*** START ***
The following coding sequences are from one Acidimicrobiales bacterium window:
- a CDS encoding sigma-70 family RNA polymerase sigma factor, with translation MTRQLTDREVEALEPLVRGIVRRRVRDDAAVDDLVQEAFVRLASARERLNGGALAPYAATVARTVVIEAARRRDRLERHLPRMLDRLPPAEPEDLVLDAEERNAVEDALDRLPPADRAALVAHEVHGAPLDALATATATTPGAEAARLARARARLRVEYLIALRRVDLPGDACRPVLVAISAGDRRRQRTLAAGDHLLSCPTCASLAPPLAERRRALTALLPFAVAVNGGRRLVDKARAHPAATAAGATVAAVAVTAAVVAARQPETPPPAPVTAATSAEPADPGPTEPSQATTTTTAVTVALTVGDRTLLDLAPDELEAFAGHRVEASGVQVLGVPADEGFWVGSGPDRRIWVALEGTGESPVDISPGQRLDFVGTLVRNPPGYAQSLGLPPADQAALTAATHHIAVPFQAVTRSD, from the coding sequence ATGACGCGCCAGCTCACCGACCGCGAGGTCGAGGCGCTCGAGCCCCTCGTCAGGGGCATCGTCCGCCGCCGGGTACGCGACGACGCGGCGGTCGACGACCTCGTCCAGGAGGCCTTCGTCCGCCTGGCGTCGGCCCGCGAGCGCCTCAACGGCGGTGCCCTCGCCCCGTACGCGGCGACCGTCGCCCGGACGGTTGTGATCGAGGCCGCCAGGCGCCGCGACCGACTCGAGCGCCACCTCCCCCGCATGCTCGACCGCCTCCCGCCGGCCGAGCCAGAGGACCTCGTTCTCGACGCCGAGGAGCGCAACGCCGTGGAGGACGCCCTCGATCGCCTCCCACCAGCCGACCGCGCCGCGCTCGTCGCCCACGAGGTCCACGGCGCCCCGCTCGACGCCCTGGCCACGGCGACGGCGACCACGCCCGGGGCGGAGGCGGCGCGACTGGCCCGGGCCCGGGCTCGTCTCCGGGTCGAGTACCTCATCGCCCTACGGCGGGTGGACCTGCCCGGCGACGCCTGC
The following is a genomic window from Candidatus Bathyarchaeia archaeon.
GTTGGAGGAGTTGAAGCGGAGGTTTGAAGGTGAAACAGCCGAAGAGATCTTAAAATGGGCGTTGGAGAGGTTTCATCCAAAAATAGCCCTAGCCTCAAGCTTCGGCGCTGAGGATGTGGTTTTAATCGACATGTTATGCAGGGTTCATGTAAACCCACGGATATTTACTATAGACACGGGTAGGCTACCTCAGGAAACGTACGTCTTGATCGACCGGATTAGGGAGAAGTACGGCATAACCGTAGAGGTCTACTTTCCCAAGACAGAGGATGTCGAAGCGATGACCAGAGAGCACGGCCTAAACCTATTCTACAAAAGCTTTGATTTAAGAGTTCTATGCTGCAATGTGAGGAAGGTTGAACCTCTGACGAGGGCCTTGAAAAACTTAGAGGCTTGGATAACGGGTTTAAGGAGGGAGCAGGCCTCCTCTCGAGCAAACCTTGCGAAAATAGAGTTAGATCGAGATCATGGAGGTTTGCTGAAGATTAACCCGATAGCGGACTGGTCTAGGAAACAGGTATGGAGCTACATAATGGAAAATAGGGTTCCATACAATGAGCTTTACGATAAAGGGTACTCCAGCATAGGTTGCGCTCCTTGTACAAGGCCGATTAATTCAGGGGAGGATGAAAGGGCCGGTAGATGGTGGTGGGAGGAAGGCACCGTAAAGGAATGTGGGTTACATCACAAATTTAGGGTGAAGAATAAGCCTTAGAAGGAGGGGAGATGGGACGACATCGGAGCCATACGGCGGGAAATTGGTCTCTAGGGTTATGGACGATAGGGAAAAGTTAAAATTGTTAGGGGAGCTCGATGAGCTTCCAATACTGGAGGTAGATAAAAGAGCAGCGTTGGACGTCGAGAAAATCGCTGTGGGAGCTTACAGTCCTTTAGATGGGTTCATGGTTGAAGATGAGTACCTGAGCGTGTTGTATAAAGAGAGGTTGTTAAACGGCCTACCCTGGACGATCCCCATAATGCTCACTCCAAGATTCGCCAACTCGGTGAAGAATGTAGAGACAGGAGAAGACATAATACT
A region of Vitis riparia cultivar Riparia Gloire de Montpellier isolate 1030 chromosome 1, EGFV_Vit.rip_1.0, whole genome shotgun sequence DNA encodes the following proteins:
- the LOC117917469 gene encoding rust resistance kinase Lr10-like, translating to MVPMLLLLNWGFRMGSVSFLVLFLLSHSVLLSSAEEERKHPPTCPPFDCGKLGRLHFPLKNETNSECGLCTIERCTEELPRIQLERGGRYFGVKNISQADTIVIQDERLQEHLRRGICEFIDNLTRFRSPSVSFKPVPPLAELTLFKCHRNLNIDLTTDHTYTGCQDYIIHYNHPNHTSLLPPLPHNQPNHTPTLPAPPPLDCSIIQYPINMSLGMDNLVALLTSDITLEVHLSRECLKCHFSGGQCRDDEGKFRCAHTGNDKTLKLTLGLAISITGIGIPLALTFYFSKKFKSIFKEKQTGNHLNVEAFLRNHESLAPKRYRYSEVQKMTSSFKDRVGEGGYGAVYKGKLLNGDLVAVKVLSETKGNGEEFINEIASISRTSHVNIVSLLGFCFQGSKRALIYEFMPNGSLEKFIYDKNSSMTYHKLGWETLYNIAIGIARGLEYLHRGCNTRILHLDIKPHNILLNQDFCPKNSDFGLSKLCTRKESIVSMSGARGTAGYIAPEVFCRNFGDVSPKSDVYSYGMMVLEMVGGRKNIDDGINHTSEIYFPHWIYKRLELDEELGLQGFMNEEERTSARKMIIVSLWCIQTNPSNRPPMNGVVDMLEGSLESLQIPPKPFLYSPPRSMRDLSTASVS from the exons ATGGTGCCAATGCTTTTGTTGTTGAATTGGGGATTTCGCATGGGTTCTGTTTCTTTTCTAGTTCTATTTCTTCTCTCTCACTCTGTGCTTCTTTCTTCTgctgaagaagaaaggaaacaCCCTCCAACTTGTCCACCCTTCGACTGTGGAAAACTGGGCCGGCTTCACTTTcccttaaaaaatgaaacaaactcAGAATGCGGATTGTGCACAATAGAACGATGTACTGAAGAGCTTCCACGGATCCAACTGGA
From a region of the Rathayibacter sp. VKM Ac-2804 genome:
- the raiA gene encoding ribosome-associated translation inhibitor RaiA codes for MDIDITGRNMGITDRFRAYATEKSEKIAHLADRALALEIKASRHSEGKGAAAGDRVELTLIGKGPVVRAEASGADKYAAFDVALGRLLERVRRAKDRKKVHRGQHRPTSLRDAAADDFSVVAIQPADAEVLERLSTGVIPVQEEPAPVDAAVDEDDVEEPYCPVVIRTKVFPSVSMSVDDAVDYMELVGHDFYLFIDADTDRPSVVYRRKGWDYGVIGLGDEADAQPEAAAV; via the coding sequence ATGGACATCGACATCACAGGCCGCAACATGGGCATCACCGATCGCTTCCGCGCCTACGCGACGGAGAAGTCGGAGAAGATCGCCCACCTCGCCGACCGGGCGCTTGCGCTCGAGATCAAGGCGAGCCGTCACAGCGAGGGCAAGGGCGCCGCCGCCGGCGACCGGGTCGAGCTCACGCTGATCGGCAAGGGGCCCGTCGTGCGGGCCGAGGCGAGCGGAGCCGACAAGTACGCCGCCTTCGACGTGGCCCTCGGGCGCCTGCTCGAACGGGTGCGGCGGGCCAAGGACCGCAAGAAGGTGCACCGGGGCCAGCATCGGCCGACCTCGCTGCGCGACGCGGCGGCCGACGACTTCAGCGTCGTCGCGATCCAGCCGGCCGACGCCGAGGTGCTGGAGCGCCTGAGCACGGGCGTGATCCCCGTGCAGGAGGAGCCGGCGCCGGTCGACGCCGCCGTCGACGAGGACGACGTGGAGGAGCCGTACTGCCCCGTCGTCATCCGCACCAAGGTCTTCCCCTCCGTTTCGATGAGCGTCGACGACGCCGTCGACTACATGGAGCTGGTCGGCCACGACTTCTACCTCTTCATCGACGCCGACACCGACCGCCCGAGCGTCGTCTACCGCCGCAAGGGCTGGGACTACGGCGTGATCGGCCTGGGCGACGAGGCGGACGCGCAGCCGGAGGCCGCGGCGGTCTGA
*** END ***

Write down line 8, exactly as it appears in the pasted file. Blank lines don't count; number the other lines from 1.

- the raiA gene encoding ribosome-associated translation inhibitor RaiA codes for MDIDITGRNMGITDRFRAYATEKSEKIAHLADRALALEIKASRHSEGKGAAAGDRVELTLIGKGPVVRAEASGADKYAAFDVALGRLLERVRRAKDRKKVHRGQHRPTSLRDAAADDFSVVAIQPADAEVLERLSTGVIPVQEEPAPVDAAVDEDDVEEPYCPVVIRTKVFPSVSMSVDDAVDYMELVGHDFYLFIDADTDRPSVVYRRKGWDYGVIGLGDEADAQPEAAAV; via the coding sequence ATGGACATCGACATCACAGGCCGCAACATGGGCATCACCGATCGCTTCCGCGCCTACGCGACGGAGAAGTCGGAGAAGATCGCCCACCTCGCCGACCGGGCGCTTGCGCTCGAGATCAAGGCGAGCCGTCACAGCGAGGGCAAGGGCGCCGCCGCCGGCGACCGGGTCGAGCTCACGCTGATCGGCAAGGGGCCCGTCGTGCGGGCCGAGGCGAGCGGAGCCGACAAGTACGCCGCCTTCGACGTGGCCCTCGGGCGCCTGCTCGAACGGGTGCGGCGGGCCAAGGACCGCAAGAAGGTGCACCGGGGCCAGCATCGGCCGACCTCGCTGCGCGACGCGGCGGCCGACGACTTCAGCGTCGTCGCGATCCAGCCGGCCGACGCCGAGGTGCTGGAGCGCCTGAGCACGGGCGTGATCCCCGTGCAGGAGGAGCCGGCGCCGGTCGACGCCGCCGTCGACGAGGACGACGTGGAGGAGCCGTACTGCCCCGTCGTCATCCGCACCAAGGTCTTCCCCTCCGTTTCGATGAGCGTCGACGACGCCGTCGACTACATGGAGCTGGTCGGCCACGACTTCTACCTCTTCATCGACGCCGACACCGACCGCCCGAGCGTCGTCTACCGCCGCAAGGGCTGGGACTACGGCGTGATCGGCCTGGGCGACGAGGCGGACGCGCAGCCGGAGGCCGCGGCGGTCTGA